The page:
Though the race of the robber was listed on the report as black, The Star did not include that description in its article, first published online Monday and then in Tuesday’s print edition.
A reader asked last week if race was omitted because the newspaper is being “politically correct.”
My response was that The Star’s policy on racial identifiers is to include them only when they are useful or otherwise put a story into deeper context.
The Associated Press Stylebook, one of the guides journalists rely on, suggests race is worth mentioning for “suspects sought by the police or missing person cases using police or other credible, detailed descriptions. Such descriptions apply for all races.” It concludes, “The racial reference should be removed when the individual is apprehended or found.”
This can often be a judgment call. One could argue that the description of clothing in the case of the bank robber might make one other detail – race – worth including in the immediate reporting Monday afternoon, the time when the man was presumably closest to the scene of the crime. It’s also likely that scores of people in Oxford were wearing similar clothing on Monday afternoon.
Of course, as time passed, it’s safe to assume the suspect changed clothes, though not skin color. Thus by the next day and the days following, a black male is not much to go on when conducting a search.
The question for journalists, like it is for many items we deal with, is context and relevance. Will the information serve the public? Or will it do little more than confirm stereotypes?
Many readers weighed in on a 4,400-word profile of Anniston City Councilman Ben Little. Reporter Cameron Steele’s article on the controversial politician published on April 1.
A recent note to the newsroom from a former Anniston Star subscriber described the profile as “totally repugnant,” a point other writers of letters to the editor have made.
The reason the newspaper decided to look closely into Little’s background is because his tenure in elected office has been so controversial. It’s easily argued that Little’s frequent public disputes with city staff and council colleagues as well as his frequent lawsuits qualify him as a central figure in Anniston politics, for either good or ill depending on your point of view.
For the record, Little sued this newspaper for defamation in a case that was decided in The Star’s favor last year.
Applying the old saw that all publicity is good publicity, some readers suggest that the lengthy feature on Little plays into what they see as a manipulative game that unnecessarily divides the city.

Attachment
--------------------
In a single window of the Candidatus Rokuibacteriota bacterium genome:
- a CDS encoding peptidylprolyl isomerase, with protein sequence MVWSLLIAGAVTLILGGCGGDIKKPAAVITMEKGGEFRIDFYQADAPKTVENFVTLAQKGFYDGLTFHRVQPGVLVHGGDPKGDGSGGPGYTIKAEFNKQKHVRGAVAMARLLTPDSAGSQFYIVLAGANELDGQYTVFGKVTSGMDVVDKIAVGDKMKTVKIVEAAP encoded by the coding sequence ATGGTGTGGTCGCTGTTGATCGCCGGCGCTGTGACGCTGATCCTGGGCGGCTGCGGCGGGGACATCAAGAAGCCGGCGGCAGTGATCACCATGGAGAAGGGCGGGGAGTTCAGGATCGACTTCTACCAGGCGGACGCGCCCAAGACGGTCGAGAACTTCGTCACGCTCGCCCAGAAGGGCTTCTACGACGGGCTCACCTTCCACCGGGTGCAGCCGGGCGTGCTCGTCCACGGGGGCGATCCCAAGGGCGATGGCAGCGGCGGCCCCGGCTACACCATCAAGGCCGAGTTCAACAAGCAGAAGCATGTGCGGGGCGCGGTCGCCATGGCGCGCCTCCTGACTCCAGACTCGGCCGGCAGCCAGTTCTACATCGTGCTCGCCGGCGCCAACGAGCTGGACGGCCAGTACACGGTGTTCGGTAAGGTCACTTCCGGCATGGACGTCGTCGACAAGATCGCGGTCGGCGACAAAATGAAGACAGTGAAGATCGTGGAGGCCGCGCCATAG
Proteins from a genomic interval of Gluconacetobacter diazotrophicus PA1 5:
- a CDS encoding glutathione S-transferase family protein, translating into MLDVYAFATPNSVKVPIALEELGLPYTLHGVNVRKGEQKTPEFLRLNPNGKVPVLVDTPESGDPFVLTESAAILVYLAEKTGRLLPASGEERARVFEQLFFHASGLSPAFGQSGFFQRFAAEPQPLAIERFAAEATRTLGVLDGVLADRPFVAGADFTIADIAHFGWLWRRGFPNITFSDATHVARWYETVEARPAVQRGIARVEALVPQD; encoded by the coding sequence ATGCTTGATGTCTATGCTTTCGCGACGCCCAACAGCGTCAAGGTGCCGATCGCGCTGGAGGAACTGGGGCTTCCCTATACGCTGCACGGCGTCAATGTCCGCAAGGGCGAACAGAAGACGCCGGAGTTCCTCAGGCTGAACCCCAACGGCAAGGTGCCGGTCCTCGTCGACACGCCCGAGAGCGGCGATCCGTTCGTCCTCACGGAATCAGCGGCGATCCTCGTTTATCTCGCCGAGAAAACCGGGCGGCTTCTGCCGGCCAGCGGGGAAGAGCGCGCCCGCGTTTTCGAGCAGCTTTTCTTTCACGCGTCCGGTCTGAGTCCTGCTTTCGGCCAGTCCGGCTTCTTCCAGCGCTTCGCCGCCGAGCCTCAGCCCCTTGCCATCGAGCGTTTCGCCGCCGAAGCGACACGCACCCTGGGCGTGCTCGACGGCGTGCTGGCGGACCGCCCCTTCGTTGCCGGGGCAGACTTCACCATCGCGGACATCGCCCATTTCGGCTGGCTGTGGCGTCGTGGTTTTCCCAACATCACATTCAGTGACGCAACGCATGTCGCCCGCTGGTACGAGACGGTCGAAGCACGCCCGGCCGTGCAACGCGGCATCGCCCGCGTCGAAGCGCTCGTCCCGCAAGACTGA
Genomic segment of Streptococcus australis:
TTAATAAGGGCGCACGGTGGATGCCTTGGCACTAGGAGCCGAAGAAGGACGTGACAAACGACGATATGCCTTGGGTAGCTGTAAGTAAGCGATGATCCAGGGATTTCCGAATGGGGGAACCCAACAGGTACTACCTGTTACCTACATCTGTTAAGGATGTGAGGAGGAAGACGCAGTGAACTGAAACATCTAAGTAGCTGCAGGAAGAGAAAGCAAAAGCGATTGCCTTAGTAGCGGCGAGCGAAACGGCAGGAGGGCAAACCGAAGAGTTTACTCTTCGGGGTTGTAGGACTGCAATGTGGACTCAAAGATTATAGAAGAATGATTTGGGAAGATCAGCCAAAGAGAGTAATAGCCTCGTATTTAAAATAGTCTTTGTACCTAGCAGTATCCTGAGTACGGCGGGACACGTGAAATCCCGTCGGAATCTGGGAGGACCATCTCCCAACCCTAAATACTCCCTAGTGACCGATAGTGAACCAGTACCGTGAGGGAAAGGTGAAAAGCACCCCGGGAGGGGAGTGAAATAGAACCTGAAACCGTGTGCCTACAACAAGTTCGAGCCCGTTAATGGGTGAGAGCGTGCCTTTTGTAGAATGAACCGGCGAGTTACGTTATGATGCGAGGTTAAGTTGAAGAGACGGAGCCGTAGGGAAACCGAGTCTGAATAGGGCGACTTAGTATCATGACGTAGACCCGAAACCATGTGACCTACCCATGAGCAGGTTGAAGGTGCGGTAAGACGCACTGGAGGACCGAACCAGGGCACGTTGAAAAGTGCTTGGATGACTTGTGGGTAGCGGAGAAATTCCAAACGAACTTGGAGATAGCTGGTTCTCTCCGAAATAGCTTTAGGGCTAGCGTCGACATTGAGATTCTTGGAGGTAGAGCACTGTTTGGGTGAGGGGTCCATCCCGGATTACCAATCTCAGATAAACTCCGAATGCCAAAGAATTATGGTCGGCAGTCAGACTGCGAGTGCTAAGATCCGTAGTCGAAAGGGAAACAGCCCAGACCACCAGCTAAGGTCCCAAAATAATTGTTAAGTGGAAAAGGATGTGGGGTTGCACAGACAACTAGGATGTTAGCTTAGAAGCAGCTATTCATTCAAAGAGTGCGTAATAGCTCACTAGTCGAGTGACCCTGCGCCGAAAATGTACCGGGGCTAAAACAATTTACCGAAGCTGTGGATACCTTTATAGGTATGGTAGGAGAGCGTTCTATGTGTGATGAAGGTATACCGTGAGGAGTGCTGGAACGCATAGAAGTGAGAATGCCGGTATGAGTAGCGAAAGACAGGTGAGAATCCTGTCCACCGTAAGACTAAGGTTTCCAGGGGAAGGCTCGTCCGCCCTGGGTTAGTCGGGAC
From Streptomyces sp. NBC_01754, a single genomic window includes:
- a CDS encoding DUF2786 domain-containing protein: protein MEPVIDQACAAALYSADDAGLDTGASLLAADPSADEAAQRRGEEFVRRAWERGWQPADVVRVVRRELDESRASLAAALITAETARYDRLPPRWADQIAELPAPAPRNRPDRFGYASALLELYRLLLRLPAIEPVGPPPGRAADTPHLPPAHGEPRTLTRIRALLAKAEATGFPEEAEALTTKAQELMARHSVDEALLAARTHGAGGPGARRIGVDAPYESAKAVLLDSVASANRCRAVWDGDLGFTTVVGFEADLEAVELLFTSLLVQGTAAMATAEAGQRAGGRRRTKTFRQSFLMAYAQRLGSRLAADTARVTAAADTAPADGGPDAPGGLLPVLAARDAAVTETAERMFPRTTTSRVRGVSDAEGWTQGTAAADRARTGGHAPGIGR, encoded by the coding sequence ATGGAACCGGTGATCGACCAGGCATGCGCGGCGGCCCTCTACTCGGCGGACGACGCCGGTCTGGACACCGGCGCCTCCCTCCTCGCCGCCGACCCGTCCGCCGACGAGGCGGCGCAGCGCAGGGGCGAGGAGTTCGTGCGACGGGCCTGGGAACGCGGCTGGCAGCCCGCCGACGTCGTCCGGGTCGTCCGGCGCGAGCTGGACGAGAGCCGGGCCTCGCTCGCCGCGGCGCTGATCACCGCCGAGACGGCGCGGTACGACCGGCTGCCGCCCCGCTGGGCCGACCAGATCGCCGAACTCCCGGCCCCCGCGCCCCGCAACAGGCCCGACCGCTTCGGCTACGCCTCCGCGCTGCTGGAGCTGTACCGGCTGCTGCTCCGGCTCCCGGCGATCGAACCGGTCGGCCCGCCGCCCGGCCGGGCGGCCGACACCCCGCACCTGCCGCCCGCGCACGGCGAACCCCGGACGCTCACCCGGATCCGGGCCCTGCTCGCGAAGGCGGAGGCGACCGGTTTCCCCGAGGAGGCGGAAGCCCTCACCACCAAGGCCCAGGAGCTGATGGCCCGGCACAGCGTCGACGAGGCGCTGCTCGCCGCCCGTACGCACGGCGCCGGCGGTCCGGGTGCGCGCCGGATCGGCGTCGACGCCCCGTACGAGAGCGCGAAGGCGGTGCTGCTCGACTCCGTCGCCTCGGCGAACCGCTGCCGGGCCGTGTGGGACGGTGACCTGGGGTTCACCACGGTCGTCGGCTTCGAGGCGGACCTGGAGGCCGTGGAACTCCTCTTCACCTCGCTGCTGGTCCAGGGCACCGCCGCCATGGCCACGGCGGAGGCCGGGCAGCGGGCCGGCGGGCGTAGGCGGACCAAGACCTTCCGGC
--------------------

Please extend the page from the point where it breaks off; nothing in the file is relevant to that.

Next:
Quite simply, The Star’s editors and Steele set out to learn more about Little, his background in South Carolina, his service in the U.S. Army and his dealings as a pastor and politician in Anniston.
Like the life story of most people, there was some good and there was some bad. Some readers might prefer to consider Little’s notable rise through the ranks of the Army or his dedication to his flock, even when stationed far from Anniston. Little’s insults and bullying of city staff might capture the attention of others. Our mission was to serve journalism by reporting on a key newsmaker.
The Star is almost 10 months into its new online commenting system. From the newsroom’s perspective, we are generally pleased with the new format, which is enabled through the social media site Facebook.
Our aim was to end the use of anonymous commenting. We found that allowing the cloak of anonymity gave some commenters the feeling that they could say anything they wanted without consequences. Before early July, when The Star instituted Facebook commenting, the site was littered with abusive attacks, foul language and petty sniping among commenters.
Facebook-commenting hasn’t eliminated the problem, but it has sharply reduced it.
The setup for commenting at annistonstar.com is relatively easy, especially if you already have a Facebook account. If you don’t, registration details are available at www.Facebook.com.
While we’re on the subject, allow me to restate our rules for commenting. Commenters must have a Facebook account and must not engage in personal attacks, name-calling, off-topic discussions or infringement of copyrighted material.
Bob Davis is editor of The Anniston Star. Contact him at 256-235-3540 or firstname.lastname@example.org. Twitter: twitter.com/EditorBobDavis.